Gardeners from all over the world agree, hydrangeas are some of the most show-stopping shrubs to have in your garden. But with fame comes a price, and a slew of incorrect information about growing and caring for hydrangeas can be found in many gardening resources.
Here we bust several hydrangea myths so you are equipped with the right knowledge to get growing.
Myth #1: It's easy to change the color of hydrangea flowers with household items.
The truth: It isn't that simple or quick to change the color of hydrangea flowers, but it can be done. There are two important factors that determine the color of bigleaf and mountain hydrangeas: soil pH levels and aluminum ion availability. Both of which are influenced by the composition, organic matter, and texture of your soil. In soils that are neutral to alkaline (pH of roughly 7.0-8.5+), the aluminum ions are unavailable to your plants and your flowers will likely bloom pink or purple. However, in acidic soils (6.9 or lower), aluminum is free for plants to take up and metabolize, which turns your hydrangeas a refreshing blue. Soil pH can be adjusted using garden sulfur or ammonium nitrate, but if your soil is lacking aluminum, you may need to add some of that as well. Keep in mind - even after adjusting your soil, you may have to wait until next year's flowers to see a change in color!
There is no scientific evidence that vinegar, rusted nails, or coffee grounds can effectively change soil pH. Still, every hydrangea flower color is beautiful as is, isn't it? Learn more about changing hydrangea color HERE.
Myth #2: Hydrangeas can only grow in full sun.
The truth: Even though many hydrangea varieties thrive in full sun, most grow well in part sun, and a few can even handle full shade. It's easy to see why this shrub is so popular; it can thrive in nearly every garden! Some shade-tolerant hydrangeas include oakleaf, climbing, and false hydrangea vines. Just be sure to keep an eye on your shrubs; while these hydrangeas can handle the shade, they may show signs of flopping or stunted growth if they don't receive enough sun or filtered light. See our list of hydrangeas for shade HERE.
Myth #3: Adding a penny to cut hydrangeas can prevent wilting.
The truth: Adding a penny to cut hydrangea flowers, or any cut flowers for that matter, to keep cuttings fresh is a centuries-old wives' tale and is not effective. There is no evidence that adding a penny to the water can keep flowers fresh. However, you can do a few things to prep your hydrangea cuttings before placing them in a vase to prevent them from wilting. The first is dipping the stem in alum powder before placing them in room temperature water. Next is a more intense method (that actually works!) where you dip cut stems in boiling water for 15 - 30 seconds to break up any sap and create an open path for water uptake. For more hydrangea cut flower tips, visit the blog HERE.
Myth #4: Every hydrangea blooms on old wood.
The truth: While many hydrangeas bloom on old wood, that isn't always the case for certain varieties. Bigleaf, oakleaf, climbing, and mountain hydrangeas bloom on old wood each year, while smooth and panicle hydrangea varieties bloom on new growth. Knowing if your hydrangea blooms on new or old wood is helpful for deciding when and where to prune. Hydrangea blooms on new wood should be pruned in early spring, while hydrangeas that bloom on old wood should be pruned after the peak season when blooms fade. Pictured below is Let's Dance Can Do!® Bigleaf Hydrangea, which blooms on both old and new wood. Learn the differences between blooming on old wood versus new wood HERE.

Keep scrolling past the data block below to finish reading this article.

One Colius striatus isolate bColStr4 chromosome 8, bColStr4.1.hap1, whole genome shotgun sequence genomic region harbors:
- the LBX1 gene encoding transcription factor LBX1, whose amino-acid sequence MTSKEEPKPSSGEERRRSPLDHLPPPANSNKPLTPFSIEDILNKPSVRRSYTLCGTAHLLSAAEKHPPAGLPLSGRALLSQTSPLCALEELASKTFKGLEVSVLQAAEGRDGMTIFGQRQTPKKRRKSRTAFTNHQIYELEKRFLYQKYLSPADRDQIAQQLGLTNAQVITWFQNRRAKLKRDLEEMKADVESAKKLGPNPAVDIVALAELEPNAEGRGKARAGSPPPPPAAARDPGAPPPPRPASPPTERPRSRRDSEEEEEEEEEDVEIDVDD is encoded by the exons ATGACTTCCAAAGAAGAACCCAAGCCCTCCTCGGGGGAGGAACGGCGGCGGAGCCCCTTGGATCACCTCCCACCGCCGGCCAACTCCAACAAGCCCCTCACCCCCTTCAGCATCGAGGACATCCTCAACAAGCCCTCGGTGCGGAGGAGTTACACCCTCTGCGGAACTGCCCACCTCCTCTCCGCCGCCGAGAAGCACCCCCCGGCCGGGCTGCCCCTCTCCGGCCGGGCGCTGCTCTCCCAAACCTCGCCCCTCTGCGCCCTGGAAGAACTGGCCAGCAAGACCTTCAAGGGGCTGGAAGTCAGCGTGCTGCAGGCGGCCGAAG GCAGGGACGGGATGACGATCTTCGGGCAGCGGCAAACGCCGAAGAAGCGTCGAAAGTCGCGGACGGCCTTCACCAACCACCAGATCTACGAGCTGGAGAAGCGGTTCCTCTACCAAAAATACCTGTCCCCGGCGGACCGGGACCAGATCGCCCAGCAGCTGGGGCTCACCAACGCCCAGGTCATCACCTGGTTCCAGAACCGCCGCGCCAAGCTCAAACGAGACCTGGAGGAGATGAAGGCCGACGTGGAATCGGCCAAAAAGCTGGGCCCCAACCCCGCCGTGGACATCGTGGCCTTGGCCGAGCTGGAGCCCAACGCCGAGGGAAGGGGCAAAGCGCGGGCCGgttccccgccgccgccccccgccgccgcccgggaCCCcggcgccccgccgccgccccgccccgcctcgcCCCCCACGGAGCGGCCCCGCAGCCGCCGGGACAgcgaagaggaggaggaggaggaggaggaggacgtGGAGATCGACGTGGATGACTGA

Myth #5: All hydrangeas require yearly pruning.
The truth: While some hydrangea shrubs benefit from yearly pruning, not all of them should be pruned for the best flower production. Pruning hydrangeas encourages two things: stronger stems and even more flowers - but ONLY if your hydrangea blooms on new wood! Smooth and panicle hydrangeas bloom on new wood, which means they create their flower buds in early spring after dormancy. If you prune them in late winter or early spring (by cutting back 1/3 of its height), you'll see better garden performance in the summer. On the other hand, pruning a bigleaf, mountain, oakleaf, cascade, or even climbing hydrangea can entirely ruin your hydrangea season! Because these types bloom on old wood, you would be cutting off all the precious flower buds your plants have been developing all last season. Different types of hydrangeas can require different pruning methods, so be sure to research before creating any garden maintenance schedule!
To prune: Smooth hydrangeas (H. arborescens) and panicle hydrangeas (H. paniculata).
Not to prune: Bigleaf hydrangeas (H. macrophylla), mountain hydrangeas (H. serrata), oakleaf hydrangea (H. quercifolia), cascade hydrangea, and climbing hydrangeas (H. petiolaris).
Myth #6: You can't over water your hydrangea shrubs.
The truth: Generally speaking, hydrangeas are quite the thirsty plant, but it's still possible to overwater your shrub. An overwatered hydrangea can have yellow or brown leaves and even slightly mushy flowers. After establishing your hydrangea, a good rule of thumb is to water three times a week throughout the summer. This is best done in the morning, as it gives an opportunity for water to drain into the soil before the hot sun emerges and to give the leaves plenty of time to dry off before nightfall.
Myth #7: Hydrangeas are difficult to grow.
The truth: Hydrangeas are incredibly colorful, vibrant, and showy shrubs, giving the appearance that they may require a lot of maintenance. But this is the furthest from the truth! If you keep the soil consistently moist and plant them in an area with proper light, hydrangeas thrive with little care year after year. They are heat tolerant, cold tolerant, and resistant to disease and most pests. View our grow guides for the different types of hydrangeas HERE.